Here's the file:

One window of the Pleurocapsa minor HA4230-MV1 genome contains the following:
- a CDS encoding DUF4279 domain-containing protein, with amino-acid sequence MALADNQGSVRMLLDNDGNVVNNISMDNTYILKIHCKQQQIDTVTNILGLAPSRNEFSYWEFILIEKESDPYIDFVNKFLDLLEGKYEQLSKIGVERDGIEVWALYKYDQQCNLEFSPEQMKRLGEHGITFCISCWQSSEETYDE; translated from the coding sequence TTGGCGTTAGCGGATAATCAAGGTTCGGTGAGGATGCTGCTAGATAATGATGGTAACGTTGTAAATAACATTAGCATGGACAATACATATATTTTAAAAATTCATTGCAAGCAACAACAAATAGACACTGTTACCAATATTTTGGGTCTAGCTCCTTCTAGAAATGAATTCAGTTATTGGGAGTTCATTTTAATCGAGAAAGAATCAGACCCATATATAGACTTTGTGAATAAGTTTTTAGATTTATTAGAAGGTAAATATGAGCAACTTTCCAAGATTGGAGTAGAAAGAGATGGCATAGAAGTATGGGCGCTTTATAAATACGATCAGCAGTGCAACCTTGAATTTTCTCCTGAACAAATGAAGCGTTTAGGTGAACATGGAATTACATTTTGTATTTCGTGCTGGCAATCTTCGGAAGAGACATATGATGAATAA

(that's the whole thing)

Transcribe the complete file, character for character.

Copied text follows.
One window of the Pleurocapsa minor HA4230-MV1 genome contains the following:
- a CDS encoding DUF4279 domain-containing protein, with amino-acid sequence MALADNQGSVRMLLDNDGNVVNNISMDNTYILKIHCKQQQIDTVTNILGLAPSRNEFSYWEFILIEKESDPYIDFVNKFLDLLEGKYEQLSKIGVERDGIEVWALYKYDQQCNLEFSPEQMKRLGEHGITFCISCWQSSEETYDE; translated from the coding sequence TTGGCGTTAGCGGATAATCAAGGTTCGGTGAGGATGCTGCTAGATAATGATGGTAACGTTGTAAATAACATTAGCATGGACAATACATATATTTTAAAAATTCATTGCAAGCAACAACAAATAGACACTGTTACCAATATTTTGGGTCTAGCTCCTTCTAGAAATGAATTCAGTTATTGGGAGTTCATTTTAATCGAGAAAGAATCAGACCCATATATAGACTTTGTGAATAAGTTTTTAGATTTATTAGAAGGTAAATATGAGCAACTTTCCAAGATTGGAGTAGAAAGAGATGGCATAGAAGTATGGGCGCTTTATAAATACGATCAGCAGTGCAACCTTGAATTTTCTCCTGAACAAATGAAGCGTTTAGGTGAACATGGAATTACATTTTGTATTTCGTGCTGGCAATCTTCGGAAGAGACATATGATGAATAA